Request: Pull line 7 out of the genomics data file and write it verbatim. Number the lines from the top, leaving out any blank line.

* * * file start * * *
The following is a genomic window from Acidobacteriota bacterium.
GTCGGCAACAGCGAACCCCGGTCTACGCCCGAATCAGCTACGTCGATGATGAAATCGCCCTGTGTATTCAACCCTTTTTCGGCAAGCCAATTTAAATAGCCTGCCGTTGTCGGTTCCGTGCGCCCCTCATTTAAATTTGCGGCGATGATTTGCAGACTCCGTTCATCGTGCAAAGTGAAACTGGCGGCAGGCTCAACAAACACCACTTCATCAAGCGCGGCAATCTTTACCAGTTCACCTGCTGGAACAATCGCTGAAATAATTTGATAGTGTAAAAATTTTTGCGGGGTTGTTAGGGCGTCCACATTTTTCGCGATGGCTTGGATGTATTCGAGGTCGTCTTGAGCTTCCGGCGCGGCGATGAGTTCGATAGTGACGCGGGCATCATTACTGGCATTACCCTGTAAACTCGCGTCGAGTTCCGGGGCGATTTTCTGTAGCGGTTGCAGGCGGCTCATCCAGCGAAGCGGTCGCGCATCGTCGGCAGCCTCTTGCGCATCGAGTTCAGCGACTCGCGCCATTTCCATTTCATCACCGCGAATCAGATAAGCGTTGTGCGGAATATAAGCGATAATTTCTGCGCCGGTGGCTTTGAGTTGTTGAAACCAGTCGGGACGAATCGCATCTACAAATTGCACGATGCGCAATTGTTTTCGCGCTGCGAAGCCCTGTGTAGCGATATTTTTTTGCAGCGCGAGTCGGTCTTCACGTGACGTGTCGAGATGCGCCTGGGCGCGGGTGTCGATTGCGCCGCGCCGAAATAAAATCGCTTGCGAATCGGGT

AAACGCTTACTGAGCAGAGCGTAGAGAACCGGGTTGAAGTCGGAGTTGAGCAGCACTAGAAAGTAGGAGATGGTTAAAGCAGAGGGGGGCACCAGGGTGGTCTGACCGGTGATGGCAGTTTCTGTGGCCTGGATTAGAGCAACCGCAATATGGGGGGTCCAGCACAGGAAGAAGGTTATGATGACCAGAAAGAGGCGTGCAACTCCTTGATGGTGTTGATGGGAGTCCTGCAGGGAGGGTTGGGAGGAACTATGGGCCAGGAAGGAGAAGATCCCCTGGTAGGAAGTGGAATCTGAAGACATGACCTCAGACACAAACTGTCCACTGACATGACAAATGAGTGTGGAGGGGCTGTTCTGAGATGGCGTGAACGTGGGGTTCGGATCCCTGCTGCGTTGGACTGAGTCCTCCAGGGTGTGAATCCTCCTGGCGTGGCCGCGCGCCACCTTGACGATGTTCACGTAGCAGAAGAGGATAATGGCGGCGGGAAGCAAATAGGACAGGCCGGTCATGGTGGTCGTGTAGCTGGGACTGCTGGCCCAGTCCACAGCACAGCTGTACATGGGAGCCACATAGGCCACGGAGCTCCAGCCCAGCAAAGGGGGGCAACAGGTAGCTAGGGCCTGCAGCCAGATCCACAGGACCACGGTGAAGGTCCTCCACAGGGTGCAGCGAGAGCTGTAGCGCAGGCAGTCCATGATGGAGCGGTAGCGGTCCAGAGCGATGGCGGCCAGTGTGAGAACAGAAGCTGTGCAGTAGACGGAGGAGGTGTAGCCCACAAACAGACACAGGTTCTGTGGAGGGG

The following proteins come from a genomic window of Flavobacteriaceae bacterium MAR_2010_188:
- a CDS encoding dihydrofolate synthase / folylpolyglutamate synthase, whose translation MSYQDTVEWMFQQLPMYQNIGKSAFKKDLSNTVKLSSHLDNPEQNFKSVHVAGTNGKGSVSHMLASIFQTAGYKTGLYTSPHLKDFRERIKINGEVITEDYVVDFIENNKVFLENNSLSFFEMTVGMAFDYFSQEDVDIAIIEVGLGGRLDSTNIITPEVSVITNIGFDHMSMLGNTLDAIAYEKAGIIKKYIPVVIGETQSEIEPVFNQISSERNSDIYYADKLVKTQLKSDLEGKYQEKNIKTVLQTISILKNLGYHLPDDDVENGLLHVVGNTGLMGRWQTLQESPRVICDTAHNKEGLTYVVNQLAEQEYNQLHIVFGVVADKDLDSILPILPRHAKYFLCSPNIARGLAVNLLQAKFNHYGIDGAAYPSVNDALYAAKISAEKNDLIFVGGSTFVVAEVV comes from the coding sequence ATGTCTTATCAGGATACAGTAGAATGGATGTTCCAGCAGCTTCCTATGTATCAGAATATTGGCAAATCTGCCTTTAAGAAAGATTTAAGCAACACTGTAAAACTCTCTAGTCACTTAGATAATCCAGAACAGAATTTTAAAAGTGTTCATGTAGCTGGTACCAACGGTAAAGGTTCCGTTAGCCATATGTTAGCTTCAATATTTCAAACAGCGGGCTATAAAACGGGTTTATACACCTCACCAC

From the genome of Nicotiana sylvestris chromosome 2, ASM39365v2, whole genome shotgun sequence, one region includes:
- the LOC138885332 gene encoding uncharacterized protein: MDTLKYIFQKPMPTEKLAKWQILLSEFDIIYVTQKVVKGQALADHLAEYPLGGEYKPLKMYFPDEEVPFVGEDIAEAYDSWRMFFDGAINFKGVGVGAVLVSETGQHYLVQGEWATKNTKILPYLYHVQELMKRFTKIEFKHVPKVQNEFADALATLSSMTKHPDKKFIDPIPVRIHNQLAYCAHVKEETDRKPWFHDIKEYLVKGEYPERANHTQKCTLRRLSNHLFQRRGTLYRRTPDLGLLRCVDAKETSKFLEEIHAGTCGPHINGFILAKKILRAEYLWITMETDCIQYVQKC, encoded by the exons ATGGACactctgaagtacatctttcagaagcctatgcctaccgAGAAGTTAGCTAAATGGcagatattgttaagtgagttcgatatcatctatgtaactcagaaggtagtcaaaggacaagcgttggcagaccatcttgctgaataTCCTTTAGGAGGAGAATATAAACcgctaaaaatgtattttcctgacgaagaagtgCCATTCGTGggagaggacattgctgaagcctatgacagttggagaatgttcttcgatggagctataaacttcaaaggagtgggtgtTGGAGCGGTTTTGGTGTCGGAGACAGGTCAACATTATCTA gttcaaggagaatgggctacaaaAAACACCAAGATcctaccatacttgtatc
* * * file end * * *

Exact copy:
- the LOC138885332 gene encoding uncharacterized protein: MDTLKYIFQKPMPTEKLAKWQILLSEFDIIYVTQKVVKGQALADHLAEYPLGGEYKPLKMYFPDEEVPFVGEDIAEAYDSWRMFFDGAINFKGVGVGAVLVSETGQHYLVQGEWATKNTKILPYLYHVQELMKRFTKIEFKHVPKVQNEFADALATLSSMTKHPDKKFIDPIPVRIHNQLAYCAHVKEETDRKPWFHDIKEYLVKGEYPERANHTQKCTLRRLSNHLFQRRGTLYRRTPDLGLLRCVDAKETSKFLEEIHAGTCGPHINGFILAKKILRAEYLWITMETDCIQYVQKC, encoded by the exons ATGGACactctgaagtacatctttcagaagcctatgcctaccgAGAAGTTAGCTAAATGGcagatattgttaagtgagttcgatatcatctatgtaactcagaaggtagtcaaaggacaagcgttggcagaccatcttgctgaataTCCTTTAGGAGGAGAATATAAACcgctaaaaatgtattttcctgacgaagaagtgCCATTCGTGggagaggacattgctgaagcctatgacagttggagaatgttcttcgatggagctataaacttcaaaggagtgggtgtTGGAGCGGTTTTGGTGTCGGAGACAGGTCAACATTATCTA gttcaaggagaatgggctacaaaAAACACCAAGATcctaccatacttgtatc